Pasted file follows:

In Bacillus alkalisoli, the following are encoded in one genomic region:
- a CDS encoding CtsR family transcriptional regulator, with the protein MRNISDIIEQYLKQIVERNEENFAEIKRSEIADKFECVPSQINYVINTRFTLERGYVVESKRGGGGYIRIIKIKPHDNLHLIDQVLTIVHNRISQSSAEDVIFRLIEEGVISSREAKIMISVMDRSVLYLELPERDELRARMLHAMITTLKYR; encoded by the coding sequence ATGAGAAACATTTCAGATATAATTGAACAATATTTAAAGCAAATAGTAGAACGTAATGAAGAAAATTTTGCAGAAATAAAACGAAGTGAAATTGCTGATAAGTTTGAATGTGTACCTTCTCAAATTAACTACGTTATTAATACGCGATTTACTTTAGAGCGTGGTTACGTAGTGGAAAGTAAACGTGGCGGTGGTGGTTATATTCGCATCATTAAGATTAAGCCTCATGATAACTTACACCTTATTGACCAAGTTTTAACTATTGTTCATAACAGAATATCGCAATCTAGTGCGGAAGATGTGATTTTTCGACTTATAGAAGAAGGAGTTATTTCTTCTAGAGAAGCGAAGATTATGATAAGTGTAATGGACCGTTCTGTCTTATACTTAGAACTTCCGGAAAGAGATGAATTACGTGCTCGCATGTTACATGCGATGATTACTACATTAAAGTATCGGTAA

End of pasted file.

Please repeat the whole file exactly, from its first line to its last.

In Bacillus alkalisoli, the following are encoded in one genomic region:
- a CDS encoding CtsR family transcriptional regulator, with the protein MRNISDIIEQYLKQIVERNEENFAEIKRSEIADKFECVPSQINYVINTRFTLERGYVVESKRGGGGYIRIIKIKPHDNLHLIDQVLTIVHNRISQSSAEDVIFRLIEEGVISSREAKIMISVMDRSVLYLELPERDELRARMLHAMITTLKYR; encoded by the coding sequence ATGAGAAACATTTCAGATATAATTGAACAATATTTAAAGCAAATAGTAGAACGTAATGAAGAAAATTTTGCAGAAATAAAACGAAGTGAAATTGCTGATAAGTTTGAATGTGTACCTTCTCAAATTAACTACGTTATTAATACGCGATTTACTTTAGAGCGTGGTTACGTAGTGGAAAGTAAACGTGGCGGTGGTGGTTATATTCGCATCATTAAGATTAAGCCTCATGATAACTTACACCTTATTGACCAAGTTTTAACTATTGTTCATAACAGAATATCGCAATCTAGTGCGGAAGATGTGATTTTTCGACTTATAGAAGAAGGAGTTATTTCTTCTAGAGAAGCGAAGATTATGATAAGTGTAATGGACCGTTCTGTCTTATACTTAGAACTTCCGGAAAGAGATGAATTACGTGCTCGCATGTTACATGCGATGATTACTACATTAAAGTATCGGTAA